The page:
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Housing Summit Series: Kris Siglin

This week we have a few thoughts from Kris Siglin at the Housing Partnership Network who will pack a punch on an all-star panel of housing practitioners as they discuss the way housing shapes and forms communities on the afternoon of Tuesday, September 16. Kris also reflects on her time working on the housing commission that preceded the BPC effort – The Millennial Housing Commission – as well as her time on the Hill with one of our co-chairs, Senator Kit Bond.

The Housing Summit will attract attendees from all segments of the housing industry. In a sentence or two, please describe what you do.

I’m Kris Siglin, vice president of policy at Housing Partnership Network (HPN), business collaborative of 100 of the nation’s most successful affordable housing and community development nonprofits. HPN and its members work together to scale innovation and impact, helping millions of people gain access to affordable homes and thriving communities that offer economic opportunity and an enhanced quality of life.

When did you become interested in housing, and why?

I’ve worked on affordable housing policy issues for years, beginning as Senator Kit Bond of Missouri’s staffer at the Senate Banking Committee, which has jurisdiction over a wide range of issues from securities and banking laws, export finance, to housing and community development. Senator Bond was concerned about how the problems in distressed public housing in St. Louis had an impact on the people who lived there and in the surrounding neighborhoods. Seeing how quality affordable housing could improve neighborhoods and residents’ lives had such an impact on me that I have worked on affordable housing and community development ever since. I worked at Enterprise Community Partners on policy and the intersection between affordable housing and school improvement, and also as the Policy Director at the Millennial Housing Commission, a Congressionally-chartered commission that looked at many of the same issues as the BPC Housing Commission and issued a report in 2002.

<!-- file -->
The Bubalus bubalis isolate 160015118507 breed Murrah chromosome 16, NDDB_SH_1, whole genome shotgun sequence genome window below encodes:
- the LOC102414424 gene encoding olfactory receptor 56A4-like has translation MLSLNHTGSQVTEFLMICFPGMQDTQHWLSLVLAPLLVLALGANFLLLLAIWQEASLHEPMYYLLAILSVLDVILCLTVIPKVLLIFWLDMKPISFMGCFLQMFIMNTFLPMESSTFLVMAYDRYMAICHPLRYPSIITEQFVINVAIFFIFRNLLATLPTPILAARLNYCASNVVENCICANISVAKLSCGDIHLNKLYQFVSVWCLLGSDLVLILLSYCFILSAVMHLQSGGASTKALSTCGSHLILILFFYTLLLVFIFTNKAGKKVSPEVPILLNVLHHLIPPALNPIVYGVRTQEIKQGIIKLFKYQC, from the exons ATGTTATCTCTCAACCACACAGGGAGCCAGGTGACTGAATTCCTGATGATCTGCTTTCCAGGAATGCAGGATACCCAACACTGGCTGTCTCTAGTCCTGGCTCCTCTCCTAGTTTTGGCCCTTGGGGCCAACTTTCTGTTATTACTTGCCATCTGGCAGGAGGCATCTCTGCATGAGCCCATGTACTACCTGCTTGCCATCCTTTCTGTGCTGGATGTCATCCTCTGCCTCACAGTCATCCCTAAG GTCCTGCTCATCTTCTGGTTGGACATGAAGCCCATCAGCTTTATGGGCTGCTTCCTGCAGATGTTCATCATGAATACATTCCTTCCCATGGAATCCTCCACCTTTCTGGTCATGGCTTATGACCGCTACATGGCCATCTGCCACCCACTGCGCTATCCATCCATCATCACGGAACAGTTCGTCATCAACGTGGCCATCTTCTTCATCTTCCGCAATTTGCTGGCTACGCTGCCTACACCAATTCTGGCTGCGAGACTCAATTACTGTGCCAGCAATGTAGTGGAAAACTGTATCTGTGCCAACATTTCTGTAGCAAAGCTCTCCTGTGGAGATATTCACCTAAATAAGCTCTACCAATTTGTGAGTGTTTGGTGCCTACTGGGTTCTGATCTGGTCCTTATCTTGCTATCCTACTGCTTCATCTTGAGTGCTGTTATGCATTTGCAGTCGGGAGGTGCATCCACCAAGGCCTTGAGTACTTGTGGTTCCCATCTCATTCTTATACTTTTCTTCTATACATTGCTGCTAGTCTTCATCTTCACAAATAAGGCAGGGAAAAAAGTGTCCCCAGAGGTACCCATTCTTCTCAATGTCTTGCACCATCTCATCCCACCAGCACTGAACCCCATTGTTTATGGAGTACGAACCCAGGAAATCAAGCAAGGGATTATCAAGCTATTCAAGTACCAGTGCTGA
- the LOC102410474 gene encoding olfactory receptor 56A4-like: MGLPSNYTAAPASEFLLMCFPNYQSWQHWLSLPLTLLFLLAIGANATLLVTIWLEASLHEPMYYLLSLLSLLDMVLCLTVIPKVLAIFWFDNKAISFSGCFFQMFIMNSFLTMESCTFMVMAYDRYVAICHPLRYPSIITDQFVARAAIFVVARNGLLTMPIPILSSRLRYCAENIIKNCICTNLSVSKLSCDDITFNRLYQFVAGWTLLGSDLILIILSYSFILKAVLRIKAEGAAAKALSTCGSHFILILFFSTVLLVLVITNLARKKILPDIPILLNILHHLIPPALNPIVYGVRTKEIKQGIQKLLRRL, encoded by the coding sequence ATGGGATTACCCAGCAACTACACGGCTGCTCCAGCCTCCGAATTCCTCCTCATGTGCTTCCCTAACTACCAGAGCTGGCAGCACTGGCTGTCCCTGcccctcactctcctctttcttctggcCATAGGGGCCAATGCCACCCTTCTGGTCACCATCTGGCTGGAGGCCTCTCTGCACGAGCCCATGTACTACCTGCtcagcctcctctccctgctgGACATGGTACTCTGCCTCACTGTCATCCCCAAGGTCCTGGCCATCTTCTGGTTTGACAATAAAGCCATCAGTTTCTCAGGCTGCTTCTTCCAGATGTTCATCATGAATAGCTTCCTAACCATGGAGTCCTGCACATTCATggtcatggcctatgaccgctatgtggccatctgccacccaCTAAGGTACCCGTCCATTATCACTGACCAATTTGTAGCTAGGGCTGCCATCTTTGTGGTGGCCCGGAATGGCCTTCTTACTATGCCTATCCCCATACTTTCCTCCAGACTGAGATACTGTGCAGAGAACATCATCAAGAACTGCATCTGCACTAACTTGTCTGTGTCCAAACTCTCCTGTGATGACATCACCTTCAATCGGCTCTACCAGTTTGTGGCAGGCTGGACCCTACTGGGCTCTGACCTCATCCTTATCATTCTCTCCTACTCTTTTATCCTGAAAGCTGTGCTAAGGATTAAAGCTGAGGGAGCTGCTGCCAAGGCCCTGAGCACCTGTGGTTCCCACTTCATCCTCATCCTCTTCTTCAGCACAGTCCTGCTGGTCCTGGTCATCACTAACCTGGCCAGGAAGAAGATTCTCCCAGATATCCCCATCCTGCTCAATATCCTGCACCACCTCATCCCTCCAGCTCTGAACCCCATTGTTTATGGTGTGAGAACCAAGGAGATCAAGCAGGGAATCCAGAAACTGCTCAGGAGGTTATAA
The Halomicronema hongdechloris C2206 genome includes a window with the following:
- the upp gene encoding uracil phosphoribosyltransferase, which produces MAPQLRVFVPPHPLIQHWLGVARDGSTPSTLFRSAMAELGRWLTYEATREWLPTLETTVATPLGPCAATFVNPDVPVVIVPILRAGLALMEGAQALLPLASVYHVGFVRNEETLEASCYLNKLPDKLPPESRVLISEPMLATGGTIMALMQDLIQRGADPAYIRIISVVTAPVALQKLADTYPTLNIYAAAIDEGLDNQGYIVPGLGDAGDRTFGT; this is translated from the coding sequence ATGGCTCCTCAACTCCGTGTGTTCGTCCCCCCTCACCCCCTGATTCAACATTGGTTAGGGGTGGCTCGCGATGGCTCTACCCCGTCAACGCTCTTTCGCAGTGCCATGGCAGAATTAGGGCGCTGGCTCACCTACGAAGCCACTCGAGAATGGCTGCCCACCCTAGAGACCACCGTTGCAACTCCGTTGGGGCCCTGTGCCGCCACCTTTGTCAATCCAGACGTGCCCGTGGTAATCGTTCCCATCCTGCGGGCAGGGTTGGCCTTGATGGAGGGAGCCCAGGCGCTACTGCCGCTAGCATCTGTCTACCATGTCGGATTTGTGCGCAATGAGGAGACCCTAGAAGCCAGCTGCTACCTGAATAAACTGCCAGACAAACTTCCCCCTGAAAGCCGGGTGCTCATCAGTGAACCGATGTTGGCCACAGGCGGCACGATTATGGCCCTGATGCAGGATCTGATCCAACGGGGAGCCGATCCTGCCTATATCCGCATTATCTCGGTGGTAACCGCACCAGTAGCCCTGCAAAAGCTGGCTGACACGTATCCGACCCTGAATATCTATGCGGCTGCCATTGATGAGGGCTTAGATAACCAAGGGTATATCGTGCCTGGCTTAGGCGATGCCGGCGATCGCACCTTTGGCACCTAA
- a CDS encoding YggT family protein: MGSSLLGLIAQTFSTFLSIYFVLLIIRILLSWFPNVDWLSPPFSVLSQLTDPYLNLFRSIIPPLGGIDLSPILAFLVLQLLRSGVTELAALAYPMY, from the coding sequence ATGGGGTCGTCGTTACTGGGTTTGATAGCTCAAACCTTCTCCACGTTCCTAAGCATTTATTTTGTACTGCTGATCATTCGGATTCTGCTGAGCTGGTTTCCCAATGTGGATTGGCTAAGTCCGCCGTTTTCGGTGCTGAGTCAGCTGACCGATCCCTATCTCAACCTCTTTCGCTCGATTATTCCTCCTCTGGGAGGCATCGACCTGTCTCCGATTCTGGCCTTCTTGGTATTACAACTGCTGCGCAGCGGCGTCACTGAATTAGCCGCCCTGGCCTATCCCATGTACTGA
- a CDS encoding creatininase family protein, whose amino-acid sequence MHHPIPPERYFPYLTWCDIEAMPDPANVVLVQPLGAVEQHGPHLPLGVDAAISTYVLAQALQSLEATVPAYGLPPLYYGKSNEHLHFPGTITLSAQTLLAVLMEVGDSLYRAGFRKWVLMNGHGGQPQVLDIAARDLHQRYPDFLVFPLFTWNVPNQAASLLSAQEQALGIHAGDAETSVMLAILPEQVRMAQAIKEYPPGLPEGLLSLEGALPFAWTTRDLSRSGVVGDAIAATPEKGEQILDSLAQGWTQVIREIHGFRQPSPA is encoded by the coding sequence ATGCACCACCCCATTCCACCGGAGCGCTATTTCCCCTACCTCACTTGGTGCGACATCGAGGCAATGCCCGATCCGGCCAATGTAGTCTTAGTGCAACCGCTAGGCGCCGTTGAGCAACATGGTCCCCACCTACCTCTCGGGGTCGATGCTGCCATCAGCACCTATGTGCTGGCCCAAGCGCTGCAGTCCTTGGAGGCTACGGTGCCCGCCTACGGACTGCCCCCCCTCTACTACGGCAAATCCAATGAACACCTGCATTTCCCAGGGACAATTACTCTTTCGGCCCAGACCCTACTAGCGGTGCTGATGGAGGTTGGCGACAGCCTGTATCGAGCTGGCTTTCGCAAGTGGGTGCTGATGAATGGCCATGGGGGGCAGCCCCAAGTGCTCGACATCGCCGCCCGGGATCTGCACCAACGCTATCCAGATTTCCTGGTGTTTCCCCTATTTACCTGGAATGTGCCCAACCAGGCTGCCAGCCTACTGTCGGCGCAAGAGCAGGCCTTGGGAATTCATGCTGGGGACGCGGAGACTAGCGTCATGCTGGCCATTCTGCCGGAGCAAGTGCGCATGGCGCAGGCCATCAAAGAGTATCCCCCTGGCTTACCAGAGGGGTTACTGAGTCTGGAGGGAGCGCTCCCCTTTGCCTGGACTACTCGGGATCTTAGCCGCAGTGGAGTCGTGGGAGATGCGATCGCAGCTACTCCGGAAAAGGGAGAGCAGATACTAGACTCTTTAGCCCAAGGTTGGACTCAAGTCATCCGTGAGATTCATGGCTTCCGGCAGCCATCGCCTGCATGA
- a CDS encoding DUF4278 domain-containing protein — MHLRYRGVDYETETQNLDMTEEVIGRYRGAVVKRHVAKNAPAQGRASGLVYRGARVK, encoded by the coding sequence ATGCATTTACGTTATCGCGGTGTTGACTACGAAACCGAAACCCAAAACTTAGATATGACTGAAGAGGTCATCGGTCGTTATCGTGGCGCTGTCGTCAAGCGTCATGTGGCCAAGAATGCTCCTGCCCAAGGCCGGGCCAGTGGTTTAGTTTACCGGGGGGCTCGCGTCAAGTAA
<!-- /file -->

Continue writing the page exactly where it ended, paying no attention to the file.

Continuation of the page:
What is the most critical housing issue that we should be paying attention to today?

I am concerned that the pressures for reductions in federal spending on domestic discretionary spending over the next decade may leave housing programs, which already do not serve most of those eligible, moribund. Shrinking block grants could leave state and local governments unable to maintain the existing inventory of affordable housing, much less add to it. Funds to maintain public housing and capital grants to build senior housing could shrink as well. Policy makers should be looking at how make our system more flexible and efficient because we may not have the resources to maintain the status quo.

Your session will focus on housing and community impacts. What, in particular, do you hope to see addressed in the discussion or during the Q&A period?

This budget challenge, though, is also the opportunity to use the power of affordable housing as a platform to improve lives. Housing is interdependent with many other systems. For example, affordable housing with services can be a humane and cost-effective alternative to nursing home admissions for low-income seniors. Affordable housing can give low-income families the stability that helps their children succeed in school. When transit systems in cities expand, neighborhoods can gentrify if there is no affordable housing expansion included in the planning. We need to recognize that a lack of affordable housing causes expenses in other parts of the federal budget and missed chances to expand opportunity. I hope we can delve into practical and specific ways to align affordable housing programs with health care, transportation, workforce development and school improvement strategies so that we can get the best outcomes for low-income people in a time of shrinking budgets.

If you were planning a housing summit, who would be your dream keynote speaker? Why?

I hope the BPC housing summit is a big picture conversation about how to use the power of housing to improve the lives of low-income people. I would ask Bill or Melinda Gates to come talk about what the Gates Foundation has learned about improving education and health care around the world and what role safe, decent, affordable housing can play in fostering positive social change.

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